Rashad Evans on the Eve of His Championship Bout
[Editor's Note: In the end, Evans / Jones in UFC 145 was as close and as competitive as everyone thought it would be. Rashad Evans went the distance in an epic clash of light-heavyweight titans, but Jon Jones got the unanimous decision, as the judges scored it 50-45, 49-46, and 49-46 in Jones' favor. Neither fighter went down as they went toe to toe in the cage, each seeking an edge against an opponent he knew so well. Evans didn't get the championship belt he coveted, but he earned the respect of Jones, who said after the fight, "Hats off to Rashad. He definitely has made a lot of leaps and bounds in his game." Now, Evans, whose record is still a sterling 17-2-1, will pick up the pieces and resume his quest to regain the championship he believes in his heart will once again be his.]
This is it. All the verbal jousting between the UFC fighters' camps, all the round-the-clock media pandemonium and fan chatter are over now. Only the championship fight itself remains.
Rashad Evans, the man they call "Suga," the former champion, has waited two long years for this opportunity. To re-take what is his. The UFC Light-Heavyweight Championship. And now only Jon Jones stands in his way.
When the lights come up on the Octagon on Saturday night in Atlanta for UFC 145, two old friends, now sworn enemies, will stand in the spotlight ready to compete in one of the most widely anticipated fights in UFC history: Rashad Evans vs. Jon Jones.
Often in a marquee fight like this one, it's the challenger who provides the context and talks about what's at stake. Before this fight, however, it was Jon Jones who told MMA media during a conference call that "this fight has been referred to as the Ali - Frazier of our sport and our time." Clearly, Jones--like Evans--recognizes the historic import of what is sure to be an epic battle.
Jon Jones is almost certainly the most formidable adversary Evans has ever fought. Amazingly, Jones has defeated reigning or former world champions in each of his last three fights. But Suga has his own advantages and will try to bring the fight to Jones on his own terms. First and foremost, Evans is the more skilled wrestler. He has more takedowns than any other light heavyweight in UFC history. Secondly, he has speed and stamina advantages over Jones, the heavy hitter. And finally, Evans is intimately familiar with his opponent, having sparred with Jones for countless hours in Greg Jackson's Submission Fighting camp. Of course, familiarity is a sword that cuts both ways.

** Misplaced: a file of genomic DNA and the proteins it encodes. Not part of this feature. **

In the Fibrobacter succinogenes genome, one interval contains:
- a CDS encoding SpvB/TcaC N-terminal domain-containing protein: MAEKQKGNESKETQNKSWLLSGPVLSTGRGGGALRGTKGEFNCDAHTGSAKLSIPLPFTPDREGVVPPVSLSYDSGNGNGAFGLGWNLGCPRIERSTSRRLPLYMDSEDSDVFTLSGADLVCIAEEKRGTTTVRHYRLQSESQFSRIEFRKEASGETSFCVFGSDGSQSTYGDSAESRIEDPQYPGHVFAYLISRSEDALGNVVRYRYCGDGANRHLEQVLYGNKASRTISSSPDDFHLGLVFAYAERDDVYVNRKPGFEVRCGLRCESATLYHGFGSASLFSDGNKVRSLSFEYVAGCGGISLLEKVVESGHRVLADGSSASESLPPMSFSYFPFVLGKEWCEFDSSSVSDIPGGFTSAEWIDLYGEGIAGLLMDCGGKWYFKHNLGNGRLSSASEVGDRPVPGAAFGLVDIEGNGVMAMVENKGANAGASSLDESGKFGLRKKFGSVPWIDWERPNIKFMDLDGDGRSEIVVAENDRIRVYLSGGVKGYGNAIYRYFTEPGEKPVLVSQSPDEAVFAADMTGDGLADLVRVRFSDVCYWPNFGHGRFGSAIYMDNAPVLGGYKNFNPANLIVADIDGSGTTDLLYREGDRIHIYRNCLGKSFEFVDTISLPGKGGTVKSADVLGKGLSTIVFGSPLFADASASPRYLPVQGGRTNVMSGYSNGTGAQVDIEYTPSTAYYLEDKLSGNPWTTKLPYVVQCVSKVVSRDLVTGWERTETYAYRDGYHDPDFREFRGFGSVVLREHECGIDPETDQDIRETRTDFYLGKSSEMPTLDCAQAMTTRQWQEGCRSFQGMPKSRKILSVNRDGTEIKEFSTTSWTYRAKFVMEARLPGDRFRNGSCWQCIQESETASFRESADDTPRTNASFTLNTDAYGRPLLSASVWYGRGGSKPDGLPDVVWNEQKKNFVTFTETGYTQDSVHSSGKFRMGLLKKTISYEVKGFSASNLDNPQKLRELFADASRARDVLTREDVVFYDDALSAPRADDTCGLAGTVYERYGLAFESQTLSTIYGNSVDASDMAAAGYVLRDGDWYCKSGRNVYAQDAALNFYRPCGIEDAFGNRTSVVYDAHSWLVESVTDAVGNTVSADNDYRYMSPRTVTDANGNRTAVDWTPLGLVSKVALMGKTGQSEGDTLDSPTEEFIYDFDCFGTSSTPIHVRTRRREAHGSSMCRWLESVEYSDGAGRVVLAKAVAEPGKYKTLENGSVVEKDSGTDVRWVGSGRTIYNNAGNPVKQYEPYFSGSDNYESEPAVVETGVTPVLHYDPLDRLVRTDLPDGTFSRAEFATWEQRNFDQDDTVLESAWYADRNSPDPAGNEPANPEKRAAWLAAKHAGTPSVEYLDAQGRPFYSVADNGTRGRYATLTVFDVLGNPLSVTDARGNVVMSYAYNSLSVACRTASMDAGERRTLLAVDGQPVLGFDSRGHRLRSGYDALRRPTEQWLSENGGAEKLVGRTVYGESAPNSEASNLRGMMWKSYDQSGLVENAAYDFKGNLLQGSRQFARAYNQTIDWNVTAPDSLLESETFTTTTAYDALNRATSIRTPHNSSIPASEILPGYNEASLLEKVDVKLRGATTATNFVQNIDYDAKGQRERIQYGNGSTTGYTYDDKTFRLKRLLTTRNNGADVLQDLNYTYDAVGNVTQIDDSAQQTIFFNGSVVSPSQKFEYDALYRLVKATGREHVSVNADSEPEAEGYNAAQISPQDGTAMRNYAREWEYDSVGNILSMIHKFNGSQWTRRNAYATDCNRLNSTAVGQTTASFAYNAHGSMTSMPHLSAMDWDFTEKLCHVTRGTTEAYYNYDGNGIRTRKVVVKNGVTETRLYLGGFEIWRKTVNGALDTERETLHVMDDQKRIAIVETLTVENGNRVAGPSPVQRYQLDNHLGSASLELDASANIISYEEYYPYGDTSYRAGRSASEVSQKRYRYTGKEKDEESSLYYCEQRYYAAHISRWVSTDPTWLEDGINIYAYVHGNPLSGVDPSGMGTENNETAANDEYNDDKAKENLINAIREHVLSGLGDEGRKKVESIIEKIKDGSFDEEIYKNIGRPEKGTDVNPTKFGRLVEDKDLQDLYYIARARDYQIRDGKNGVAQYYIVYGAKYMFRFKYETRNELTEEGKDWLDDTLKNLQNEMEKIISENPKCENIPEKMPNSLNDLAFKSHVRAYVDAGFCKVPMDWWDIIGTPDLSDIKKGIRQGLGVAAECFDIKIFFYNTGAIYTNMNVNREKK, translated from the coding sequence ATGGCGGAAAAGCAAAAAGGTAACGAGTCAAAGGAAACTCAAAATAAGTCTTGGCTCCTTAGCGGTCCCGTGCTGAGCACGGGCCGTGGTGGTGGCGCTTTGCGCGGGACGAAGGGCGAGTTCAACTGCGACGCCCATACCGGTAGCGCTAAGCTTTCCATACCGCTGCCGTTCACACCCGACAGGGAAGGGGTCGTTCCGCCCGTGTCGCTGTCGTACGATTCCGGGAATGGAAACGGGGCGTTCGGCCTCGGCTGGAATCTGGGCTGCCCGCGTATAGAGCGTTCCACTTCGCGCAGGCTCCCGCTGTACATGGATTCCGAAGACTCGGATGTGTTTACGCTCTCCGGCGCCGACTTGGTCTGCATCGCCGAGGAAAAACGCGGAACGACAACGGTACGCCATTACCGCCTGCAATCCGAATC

The stage is set. With only hours to go before the big fight, ProSource checked in briefly with the former and perhaps future UFC Light-Heavyweight Champion Rashad Evans to ask him a few questions about his training and his expectations for the bout:
Rashad Evans: It's all about going out and fighting my fight and imposing my skillset on Jon. There's no doubt I want to put a hurtin' on him and get that championship belt back around my waist. Nobody has given him a real challenge in the cage, but that will change after Saturday night. I'm not going to be intimidated by Jon and what he's done before this fight, and I'm not going to back down. My gameplan is to go after him and put him in positions he's never been in before in the Octagon.
The blueprint is, 'I ain't scared,' and it's as simple as that.
ProSource: You and Jon Jones have a long history together. To what extent does a familiarity with your opponent influence your performance in the Octagon? Does it help or hurt, and why?
Rashad Evans: I think it helps a lot and that will be something I can use to my advantage. Nobody else Jon has ever fought has been in the Octagon with him prior to fighting him, but that's something that's going to be a factor in this fight and I think that helps me.
That familiarity goes both ways, but it's definitely going to help me on Saturday.
ProSource: Let's talk training. Your recent thumb injury is no longer a factor and your conditioning looked superb in the Davis fight. What were your top training goals going into this fight? Have you made any changes in your daily training regimen?
Rashad Evans: My new camp, Jaco Hybrid Training Center in Delray Beach FL. (run by coach Mike Van Arsdale), is just a great place. For this fight, we set up a similar training schedule to the last few camps, which had me in the best condition of my career and led to success and wins.
The training is intense and everyone there pushes each other, allowing everyone to improve in every area of MMA. We've got a good thing going at Imperial Athletics and the training camps that we've put together, so not a lot has changed going into this fight.
ProSource: Are supplements a big part of your training regimen and diet? Do you take a daily protein formula? Creatine? Vitamins? Pre-workout or post-workout supplements?
As for my diet, I eat super clean and the majority of my foods are organic. As hard as I train and push my body, having a clean diet is imperative for recovery and getting the results I want in the cage. MusclePharm products are a big part of that, too. They are outstanding products and that's really important to me.
ProSource: You've triumphed over adversity again and again in your career. What is it about defying expectations that brings out the best in you?
This fight is my chance to become champion again and I'm ready for this opportunity. All the adversity to get here has only helped me mature and get better and everyone will see the best Rashad Evans ever on Saturday.
ProSource: Good luck, Rashad, and thanks for sharing with our readers.
Rashad Evans: You're welcome.